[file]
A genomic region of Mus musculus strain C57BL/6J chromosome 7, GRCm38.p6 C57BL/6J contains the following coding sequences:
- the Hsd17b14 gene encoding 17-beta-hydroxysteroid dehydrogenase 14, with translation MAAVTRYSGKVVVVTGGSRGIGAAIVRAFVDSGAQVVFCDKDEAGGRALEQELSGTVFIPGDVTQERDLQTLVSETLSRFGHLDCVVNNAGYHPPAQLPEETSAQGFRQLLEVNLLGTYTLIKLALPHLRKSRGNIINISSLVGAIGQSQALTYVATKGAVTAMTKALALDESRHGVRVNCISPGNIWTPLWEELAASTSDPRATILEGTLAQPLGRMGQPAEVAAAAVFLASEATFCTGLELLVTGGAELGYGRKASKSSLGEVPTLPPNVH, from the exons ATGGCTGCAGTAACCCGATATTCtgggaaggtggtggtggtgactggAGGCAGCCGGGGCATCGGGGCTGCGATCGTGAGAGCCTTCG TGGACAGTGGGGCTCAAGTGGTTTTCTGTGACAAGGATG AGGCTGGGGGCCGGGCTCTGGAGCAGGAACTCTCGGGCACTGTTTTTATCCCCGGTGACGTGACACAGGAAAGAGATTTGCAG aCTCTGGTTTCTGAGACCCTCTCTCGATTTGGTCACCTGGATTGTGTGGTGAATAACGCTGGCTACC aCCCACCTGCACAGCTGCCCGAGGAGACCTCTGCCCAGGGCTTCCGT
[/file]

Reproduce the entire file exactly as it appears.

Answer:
A genomic region of Mus musculus strain C57BL/6J chromosome 7, GRCm38.p6 C57BL/6J contains the following coding sequences:
- the Hsd17b14 gene encoding 17-beta-hydroxysteroid dehydrogenase 14, with translation MAAVTRYSGKVVVVTGGSRGIGAAIVRAFVDSGAQVVFCDKDEAGGRALEQELSGTVFIPGDVTQERDLQTLVSETLSRFGHLDCVVNNAGYHPPAQLPEETSAQGFRQLLEVNLLGTYTLIKLALPHLRKSRGNIINISSLVGAIGQSQALTYVATKGAVTAMTKALALDESRHGVRVNCISPGNIWTPLWEELAASTSDPRATILEGTLAQPLGRMGQPAEVAAAAVFLASEATFCTGLELLVTGGAELGYGRKASKSSLGEVPTLPPNVH, from the exons ATGGCTGCAGTAACCCGATATTCtgggaaggtggtggtggtgactggAGGCAGCCGGGGCATCGGGGCTGCGATCGTGAGAGCCTTCG TGGACAGTGGGGCTCAAGTGGTTTTCTGTGACAAGGATG AGGCTGGGGGCCGGGCTCTGGAGCAGGAACTCTCGGGCACTGTTTTTATCCCCGGTGACGTGACACAGGAAAGAGATTTGCAG aCTCTGGTTTCTGAGACCCTCTCTCGATTTGGTCACCTGGATTGTGTGGTGAATAACGCTGGCTACC aCCCACCTGCACAGCTGCCCGAGGAGACCTCTGCCCAGGGCTTCCGT